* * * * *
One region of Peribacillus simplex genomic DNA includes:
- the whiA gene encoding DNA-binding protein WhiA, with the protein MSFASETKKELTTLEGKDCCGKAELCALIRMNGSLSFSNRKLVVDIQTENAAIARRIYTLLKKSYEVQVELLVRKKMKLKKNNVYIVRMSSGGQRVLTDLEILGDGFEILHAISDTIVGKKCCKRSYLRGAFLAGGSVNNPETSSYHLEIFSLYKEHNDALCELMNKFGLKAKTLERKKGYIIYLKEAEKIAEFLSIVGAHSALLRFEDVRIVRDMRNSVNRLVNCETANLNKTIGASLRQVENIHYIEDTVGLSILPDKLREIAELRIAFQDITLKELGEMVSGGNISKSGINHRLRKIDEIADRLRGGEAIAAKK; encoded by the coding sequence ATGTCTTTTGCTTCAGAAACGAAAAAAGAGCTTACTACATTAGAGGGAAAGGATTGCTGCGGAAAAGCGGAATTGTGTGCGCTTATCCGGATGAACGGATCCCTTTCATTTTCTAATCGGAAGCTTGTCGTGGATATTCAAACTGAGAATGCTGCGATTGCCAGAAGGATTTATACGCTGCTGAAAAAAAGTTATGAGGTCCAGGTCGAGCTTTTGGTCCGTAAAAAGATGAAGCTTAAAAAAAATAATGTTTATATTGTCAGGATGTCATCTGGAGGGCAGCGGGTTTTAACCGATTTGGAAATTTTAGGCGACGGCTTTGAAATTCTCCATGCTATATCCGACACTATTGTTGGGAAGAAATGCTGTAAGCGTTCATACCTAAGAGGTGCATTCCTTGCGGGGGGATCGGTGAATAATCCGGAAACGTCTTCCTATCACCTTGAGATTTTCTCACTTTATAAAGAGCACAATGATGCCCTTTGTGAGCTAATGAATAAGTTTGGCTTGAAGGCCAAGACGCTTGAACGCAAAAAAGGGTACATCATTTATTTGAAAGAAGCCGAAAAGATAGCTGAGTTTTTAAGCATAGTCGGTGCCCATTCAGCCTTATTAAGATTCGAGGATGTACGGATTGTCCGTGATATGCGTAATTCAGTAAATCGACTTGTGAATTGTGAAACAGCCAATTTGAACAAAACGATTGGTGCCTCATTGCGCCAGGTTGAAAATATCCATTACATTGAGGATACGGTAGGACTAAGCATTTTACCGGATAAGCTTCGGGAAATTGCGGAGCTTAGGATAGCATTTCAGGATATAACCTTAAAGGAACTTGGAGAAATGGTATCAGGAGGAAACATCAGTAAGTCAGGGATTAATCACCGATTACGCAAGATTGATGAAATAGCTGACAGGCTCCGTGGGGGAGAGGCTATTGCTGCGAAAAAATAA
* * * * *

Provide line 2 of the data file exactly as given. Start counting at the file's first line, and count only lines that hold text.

- the whiA gene encoding DNA-binding protein WhiA, with the protein MSFASETKKELTTLEGKDCCGKAELCALIRMNGSLSFSNRKLVVDIQTENAAIARRIYTLLKKSYEVQVELLVRKKMKLKKNNVYIVRMSSGGQRVLTDLEILGDGFEILHAISDTIVGKKCCKRSYLRGAFLAGGSVNNPETSSYHLEIFSLYKEHNDALCELMNKFGLKAKTLERKKGYIIYLKEAEKIAEFLSIVGAHSALLRFEDVRIVRDMRNSVNRLVNCETANLNKTIGASLRQVENIHYIEDTVGLSILPDKLREIAELRIAFQDITLKELGEMVSGGNISKSGINHRLRKIDEIADRLRGGEAIAAKK; encoded by the coding sequence ATGTCTTTTGCTTCAGAAACGAAAAAAGAGCTTACTACATTAGAGGGAAAGGATTGCTGCGGAAAAGCGGAATTGTGTGCGCTTATCCGGATGAACGGATCCCTTTCATTTTCTAATCGGAAGCTTGTCGTGGATATTCAAACTGAGAATGCTGCGATTGCCAGAAGGATTTATACGCTGCTGAAAAAAAGTTATGAGGTCCAGGTCGAGCTTTTGGTCCGTAAAAAGATGAAGCTTAAAAAAAATAATGTTTATATTGTCAGGATGTCATCTGGAGGGCAGCGGGTTTTAACCGATTTGGAAATTTTAGGCGACGGCTTTGAAATTCTCCATGCTATATCCGACACTATTGTTGGGAAGAAATGCTGTAAGCGTTCATACCTAAGAGGTGCATTCCTTGCGGGGGGATCGGTGAATAATCCGGAAACGTCTTCCTATCACCTTGAGATTTTCTCACTTTATAAAGAGCACAATGATGCCCTTTGTGAGCTAATGAATAAGTTTGGCTTGAAGGCCAAGACGCTTGAACGCAAAAAAGGGTACATCATTTATTTGAAAGAAGCCGAAAAGATAGCTGAGTTTTTAAGCATAGTCGGTGCCCATTCAGCCTTATTAAGATTCGAGGATGTACGGATTGTCCGTGATATGCGTAATTCAGTAAATCGACTTGTGAATTGTGAAACAGCCAATTTGAACAAAACGATTGGTGCCTCATTGCGCCAGGTTGAAAATATCCATTACATTGAGGATACGGTAGGACTAAGCATTTTACCGGATAAGCTTCGGGAAATTGCGGAGCTTAGGATAGCATTTCAGGATATAACCTTAAAGGAACTTGGAGAAATGGTATCAGGAGGAAACATCAGTAAGTCAGGGATTAATCACCGATTACGCAAGATTGATGAAATAGCTGACAGGCTCCGTGGGGGAGAGGCTATTGCTGCGAAAAAATAA